"Economic Espionage is the greatest threat to our national security since the Cold War." -- Louis Freeh, former FBI Director

The largest business crisis in America today is economic espionage.  And that's downright criminal.

Last year, economic espionage and theft of trade secrets cost U.S. businesses more than $250 billion, and $1.2 trillion in the last decade. More than 56 percent of the Fortune 1000 admit to having been victimized; and it is more than likely that the other 44 percent are either too reticent to admit it or simply haven't yet discovered that they, too, have been targeted by corporate spies or thieves -- foreign and domestic.  Sometimes the thieves are business competitors, sometimes rouge employees seeking to strike out on their own with your hard work, trade secrets and other intellectual property as their personal grubstake.  Sometimes the spy works for a foreign nation or foreign-owned entity; and often the culprit is the business associate you trust most.

It's not hard to figure out why economic espionage carried out against U.S. companies is on a steady rise when you consider that the United States spends more money on research and development than all other G-8 countries (Canada, Japan, Britain, France, Germany, Italy and Russia) combined.  

Can anything be done to stop economic espionage?  

Stop it, no; stem it, yes.

The Economic Espionage Act (EEA) of 1996 was passed by Congress, at the urging of the FBI, in order to put some teeth into otherwise weak and ineffectual laws.  The EEA now makes economic espionage a federal offense with stiff prison sentences and fines up to $10 million.  But is it enough?  Sadly, the answer is, "No."  Economic espionage must be fought in the trenches one company at a time, and it is incumbent upon all at-risk companies to take steps to identify and protect important trade secrets and other intellectual property.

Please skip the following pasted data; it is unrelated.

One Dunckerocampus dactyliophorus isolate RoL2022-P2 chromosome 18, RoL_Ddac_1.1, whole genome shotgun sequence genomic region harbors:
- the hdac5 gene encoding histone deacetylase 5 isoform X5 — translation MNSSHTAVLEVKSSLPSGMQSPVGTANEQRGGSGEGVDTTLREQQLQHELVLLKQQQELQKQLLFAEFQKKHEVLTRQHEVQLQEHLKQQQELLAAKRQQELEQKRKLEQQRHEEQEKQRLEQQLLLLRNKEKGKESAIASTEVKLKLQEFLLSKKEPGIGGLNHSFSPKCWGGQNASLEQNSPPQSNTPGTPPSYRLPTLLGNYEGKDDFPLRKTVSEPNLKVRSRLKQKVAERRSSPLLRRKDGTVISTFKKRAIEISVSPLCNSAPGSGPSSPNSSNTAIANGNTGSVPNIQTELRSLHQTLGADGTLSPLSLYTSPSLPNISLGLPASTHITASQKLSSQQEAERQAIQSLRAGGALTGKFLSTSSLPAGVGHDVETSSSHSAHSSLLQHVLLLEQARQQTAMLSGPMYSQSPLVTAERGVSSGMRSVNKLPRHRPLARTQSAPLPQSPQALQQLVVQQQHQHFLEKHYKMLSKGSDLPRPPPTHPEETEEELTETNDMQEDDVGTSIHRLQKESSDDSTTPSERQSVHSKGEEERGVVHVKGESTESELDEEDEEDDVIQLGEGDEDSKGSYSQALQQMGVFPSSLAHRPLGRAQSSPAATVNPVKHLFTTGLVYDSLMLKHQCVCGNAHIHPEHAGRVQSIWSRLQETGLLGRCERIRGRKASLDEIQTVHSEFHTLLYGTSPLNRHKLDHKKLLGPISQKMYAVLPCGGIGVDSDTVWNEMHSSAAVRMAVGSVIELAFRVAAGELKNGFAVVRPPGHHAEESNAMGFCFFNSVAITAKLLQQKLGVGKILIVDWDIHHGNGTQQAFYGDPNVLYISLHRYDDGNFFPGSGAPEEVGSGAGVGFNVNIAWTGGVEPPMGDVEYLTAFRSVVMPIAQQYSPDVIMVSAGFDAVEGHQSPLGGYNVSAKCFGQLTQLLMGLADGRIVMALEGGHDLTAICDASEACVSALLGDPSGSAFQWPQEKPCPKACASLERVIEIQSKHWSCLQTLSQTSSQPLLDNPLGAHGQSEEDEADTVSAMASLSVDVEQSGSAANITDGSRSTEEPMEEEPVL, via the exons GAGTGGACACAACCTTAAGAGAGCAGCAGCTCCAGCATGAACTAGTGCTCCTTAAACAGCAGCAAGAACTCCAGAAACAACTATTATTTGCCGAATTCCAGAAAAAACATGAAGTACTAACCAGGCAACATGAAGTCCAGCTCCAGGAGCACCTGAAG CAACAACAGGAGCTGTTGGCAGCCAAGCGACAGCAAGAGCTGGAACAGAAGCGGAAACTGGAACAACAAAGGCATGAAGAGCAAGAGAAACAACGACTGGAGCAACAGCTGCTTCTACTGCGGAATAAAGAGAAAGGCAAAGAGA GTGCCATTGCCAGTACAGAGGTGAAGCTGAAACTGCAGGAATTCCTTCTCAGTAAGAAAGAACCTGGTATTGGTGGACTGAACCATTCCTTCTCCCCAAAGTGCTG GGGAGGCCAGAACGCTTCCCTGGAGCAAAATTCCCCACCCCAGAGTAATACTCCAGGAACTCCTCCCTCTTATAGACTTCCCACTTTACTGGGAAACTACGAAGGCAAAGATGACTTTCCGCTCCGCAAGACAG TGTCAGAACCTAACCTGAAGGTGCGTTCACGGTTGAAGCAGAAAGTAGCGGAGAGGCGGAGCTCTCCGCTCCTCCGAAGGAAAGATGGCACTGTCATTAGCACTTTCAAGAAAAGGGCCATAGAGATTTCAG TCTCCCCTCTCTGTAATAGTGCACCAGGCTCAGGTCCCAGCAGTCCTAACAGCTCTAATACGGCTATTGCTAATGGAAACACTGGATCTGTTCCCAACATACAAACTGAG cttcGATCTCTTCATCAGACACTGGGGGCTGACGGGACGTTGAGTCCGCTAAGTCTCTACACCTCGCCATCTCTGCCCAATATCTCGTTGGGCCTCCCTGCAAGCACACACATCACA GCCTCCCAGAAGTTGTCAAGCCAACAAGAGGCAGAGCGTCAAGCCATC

Companies must take proactive steps to reduce their risks.  

Which companies are at risk?  Those that are vulnerable go far beyond just defense contractors, high tech concerns, manufacturing facilities, computer companies, pharmaceutical manufacturers, chemical companies, food companies, or major industrial giants.  

In fact, the only thing necessary for economic espionage to flourish is for a company to have at least one employee and/or at least one competitor.  Specific industry groups do not matter.  And medium-sized companies, who have the largest number of competitors, are most at risk 

Lexicon Communications helps companies increase their security and protect their trade secrets, from vulnerability audits to education and training of employees, as well as offering support to victimized companies.